A 104-year-old Washington, D.C. resident was among several local volunteers honored during a recent ceremony.
Virginia McLaurin, 104, was recognized by Mayor Vincent Gray for her work with special needs children at the Sharp Health School in Northwest Washington, D.C.
“Grandma Virginia,” as she is affectionally known, has served for more than 20 years as a volunteer in the United Planning Foster Grandparent Program at the school.
“I enjoy working with children,” McLaurin said. “I don’t want to sit at home when I can work with children.” Her charges range from age six to age 12.
“If I had to think of a phrase that describes Grandma Virginia, it would be that she celebrates 104 years of life doing what she loves, serving children. She has a flirtatious spirit and is a pure joy to be around,” said the school’s principal, Savetria Francis. “For those of us who complain about commuting to work, neither rain, sleet, snow nor heat keeps Grandma Virginia from reporting to work. To top that off, she walks to work every day and her commitment to our students is priceless. We are thankful for knowing such an extraordinary woman.”
One of 11 children, McLaurin was born on March 12, 1909 in South Carolina but grew up in Raleigh, N.C. Her husband, Marshall, died in 1945; she has two children, a son who is deceased and a daughter, Ida Mae Streater, who lives next door and checks in on McLaurin daily.
McLaurin adopted Feit Cardoza when was he was 3 years old. Now, Cardoza and his wife, Carla, look in on her often. McLaurin’s sister, Attie Towson, who is also over 100, lives in her own home in South Carolina.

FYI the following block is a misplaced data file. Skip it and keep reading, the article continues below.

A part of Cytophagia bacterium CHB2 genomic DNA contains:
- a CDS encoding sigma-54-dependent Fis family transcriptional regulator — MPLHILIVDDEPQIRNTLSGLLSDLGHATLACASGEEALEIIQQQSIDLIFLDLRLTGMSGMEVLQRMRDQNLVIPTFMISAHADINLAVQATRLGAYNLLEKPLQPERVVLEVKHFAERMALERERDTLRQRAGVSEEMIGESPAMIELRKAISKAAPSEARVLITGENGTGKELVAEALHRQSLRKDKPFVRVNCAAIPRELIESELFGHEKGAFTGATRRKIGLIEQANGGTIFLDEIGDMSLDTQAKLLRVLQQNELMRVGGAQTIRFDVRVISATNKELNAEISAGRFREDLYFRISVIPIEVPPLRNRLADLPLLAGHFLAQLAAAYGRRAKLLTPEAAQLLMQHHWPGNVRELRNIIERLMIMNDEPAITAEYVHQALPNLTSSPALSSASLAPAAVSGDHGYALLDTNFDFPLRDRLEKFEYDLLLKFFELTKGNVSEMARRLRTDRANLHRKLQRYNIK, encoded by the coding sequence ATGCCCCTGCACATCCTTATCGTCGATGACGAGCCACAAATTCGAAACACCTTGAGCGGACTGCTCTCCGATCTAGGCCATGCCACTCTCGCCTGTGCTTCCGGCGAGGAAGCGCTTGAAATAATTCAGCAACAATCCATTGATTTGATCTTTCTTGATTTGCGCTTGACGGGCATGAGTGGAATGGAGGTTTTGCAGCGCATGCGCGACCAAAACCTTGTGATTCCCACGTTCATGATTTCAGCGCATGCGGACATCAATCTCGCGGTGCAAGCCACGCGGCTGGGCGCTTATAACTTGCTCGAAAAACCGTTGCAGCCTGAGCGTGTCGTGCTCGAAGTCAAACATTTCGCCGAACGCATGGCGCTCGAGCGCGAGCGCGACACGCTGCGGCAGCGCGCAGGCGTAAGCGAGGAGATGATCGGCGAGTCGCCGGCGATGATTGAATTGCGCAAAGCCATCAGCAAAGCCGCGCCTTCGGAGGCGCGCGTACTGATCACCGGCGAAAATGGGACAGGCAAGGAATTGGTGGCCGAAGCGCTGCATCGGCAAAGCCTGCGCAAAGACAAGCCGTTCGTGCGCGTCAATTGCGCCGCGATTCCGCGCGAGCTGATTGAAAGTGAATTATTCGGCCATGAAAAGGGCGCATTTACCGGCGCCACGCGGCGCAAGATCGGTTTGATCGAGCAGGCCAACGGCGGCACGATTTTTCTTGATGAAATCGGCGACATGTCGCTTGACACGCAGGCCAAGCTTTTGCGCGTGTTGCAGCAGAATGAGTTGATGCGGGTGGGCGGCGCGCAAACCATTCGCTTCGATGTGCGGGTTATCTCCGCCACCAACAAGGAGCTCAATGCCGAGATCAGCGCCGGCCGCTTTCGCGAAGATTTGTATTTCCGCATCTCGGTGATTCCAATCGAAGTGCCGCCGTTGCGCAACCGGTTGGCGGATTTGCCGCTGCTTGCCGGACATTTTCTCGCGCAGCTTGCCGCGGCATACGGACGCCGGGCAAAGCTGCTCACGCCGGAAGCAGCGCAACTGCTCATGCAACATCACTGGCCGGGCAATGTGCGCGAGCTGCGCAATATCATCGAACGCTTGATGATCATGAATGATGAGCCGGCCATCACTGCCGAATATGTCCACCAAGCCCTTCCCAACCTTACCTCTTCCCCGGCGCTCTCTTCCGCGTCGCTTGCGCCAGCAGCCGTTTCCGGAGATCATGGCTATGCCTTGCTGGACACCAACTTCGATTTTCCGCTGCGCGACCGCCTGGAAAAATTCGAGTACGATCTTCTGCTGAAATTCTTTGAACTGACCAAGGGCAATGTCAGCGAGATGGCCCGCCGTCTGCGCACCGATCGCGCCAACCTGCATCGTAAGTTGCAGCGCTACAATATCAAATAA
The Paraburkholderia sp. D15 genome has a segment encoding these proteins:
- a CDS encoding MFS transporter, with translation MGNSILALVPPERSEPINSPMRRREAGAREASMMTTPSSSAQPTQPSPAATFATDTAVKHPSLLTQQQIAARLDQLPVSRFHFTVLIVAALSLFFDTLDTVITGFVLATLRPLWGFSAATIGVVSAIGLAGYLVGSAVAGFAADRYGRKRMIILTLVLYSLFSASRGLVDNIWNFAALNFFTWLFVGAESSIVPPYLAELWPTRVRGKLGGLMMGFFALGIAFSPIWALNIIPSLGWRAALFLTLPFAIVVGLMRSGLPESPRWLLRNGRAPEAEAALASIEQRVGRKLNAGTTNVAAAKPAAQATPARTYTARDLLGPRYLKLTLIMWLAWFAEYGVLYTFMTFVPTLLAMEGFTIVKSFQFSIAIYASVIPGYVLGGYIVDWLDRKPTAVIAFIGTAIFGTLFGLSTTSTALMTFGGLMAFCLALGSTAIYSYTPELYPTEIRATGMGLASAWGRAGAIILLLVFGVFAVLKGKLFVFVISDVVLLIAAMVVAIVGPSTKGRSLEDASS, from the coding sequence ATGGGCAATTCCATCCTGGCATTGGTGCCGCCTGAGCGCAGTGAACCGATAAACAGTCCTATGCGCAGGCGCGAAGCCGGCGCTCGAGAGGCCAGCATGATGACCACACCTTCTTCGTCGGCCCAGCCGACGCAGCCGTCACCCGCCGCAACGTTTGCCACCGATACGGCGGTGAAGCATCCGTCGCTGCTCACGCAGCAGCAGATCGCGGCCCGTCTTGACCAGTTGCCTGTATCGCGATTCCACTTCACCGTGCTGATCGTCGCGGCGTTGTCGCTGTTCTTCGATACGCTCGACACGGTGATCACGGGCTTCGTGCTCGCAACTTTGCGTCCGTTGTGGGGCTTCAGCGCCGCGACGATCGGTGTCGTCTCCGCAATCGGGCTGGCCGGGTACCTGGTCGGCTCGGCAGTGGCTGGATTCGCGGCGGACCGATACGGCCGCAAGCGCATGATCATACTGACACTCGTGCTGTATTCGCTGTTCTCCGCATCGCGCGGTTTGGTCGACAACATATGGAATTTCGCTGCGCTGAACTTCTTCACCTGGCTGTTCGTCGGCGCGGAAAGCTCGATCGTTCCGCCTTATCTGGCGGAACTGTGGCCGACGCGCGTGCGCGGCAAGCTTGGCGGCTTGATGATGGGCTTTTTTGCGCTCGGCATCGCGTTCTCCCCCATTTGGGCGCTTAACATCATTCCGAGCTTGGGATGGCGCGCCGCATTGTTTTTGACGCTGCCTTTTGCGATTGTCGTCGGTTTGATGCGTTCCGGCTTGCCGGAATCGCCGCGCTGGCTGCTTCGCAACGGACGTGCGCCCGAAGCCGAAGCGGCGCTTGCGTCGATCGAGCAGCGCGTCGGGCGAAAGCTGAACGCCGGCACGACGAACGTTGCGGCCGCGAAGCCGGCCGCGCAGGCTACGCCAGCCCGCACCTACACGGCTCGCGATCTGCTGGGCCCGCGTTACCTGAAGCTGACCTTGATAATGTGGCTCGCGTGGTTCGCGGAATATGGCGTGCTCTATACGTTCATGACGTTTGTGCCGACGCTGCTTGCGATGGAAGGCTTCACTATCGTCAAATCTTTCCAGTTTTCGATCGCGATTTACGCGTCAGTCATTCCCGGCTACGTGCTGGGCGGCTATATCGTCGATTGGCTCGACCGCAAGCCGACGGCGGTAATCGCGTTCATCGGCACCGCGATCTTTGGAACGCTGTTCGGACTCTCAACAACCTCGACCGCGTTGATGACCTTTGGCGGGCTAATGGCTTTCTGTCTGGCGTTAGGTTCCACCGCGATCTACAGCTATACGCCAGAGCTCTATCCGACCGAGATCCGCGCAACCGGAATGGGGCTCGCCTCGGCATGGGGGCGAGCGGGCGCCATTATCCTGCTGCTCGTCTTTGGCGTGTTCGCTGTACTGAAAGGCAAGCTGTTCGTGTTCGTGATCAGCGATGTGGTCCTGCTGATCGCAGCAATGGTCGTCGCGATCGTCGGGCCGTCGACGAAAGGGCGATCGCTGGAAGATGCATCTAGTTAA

McLaurin comes from a family with great longevity, and she credits hers to those family genes.
She spent most of her adult life as a seamstress and worked in various laundry and dry cleaning establishments around D.C. She had a passion for sewing and made many of her own clothes as well as clothes for others.
McLaurin is a member of New Southern Rock Baptist in Northwest Washington and also credits her faith for her long life.
“One of my secrets for longevity is reading the Bible and praying daily, loving Jesus Christ, and my fellow man,” she said. “There’s no one that I don’t like; I love everybody.”
Her advice to others was to love the Lord, read the Bible and pray daily.
The Foster Grandparent Program provides volunteer opportunities for persons 55 years old and older to work one-on-one and in small groups with children from birth to 21 years of age in educational and social service settings.
The program operates at 42 locations in the District of Columbia including early education centers, public and public charter schools, before and after-school programs and youth programs.
Seniors seeking to serve as volunteers should contact the program coordinator at (202) 610-5123.
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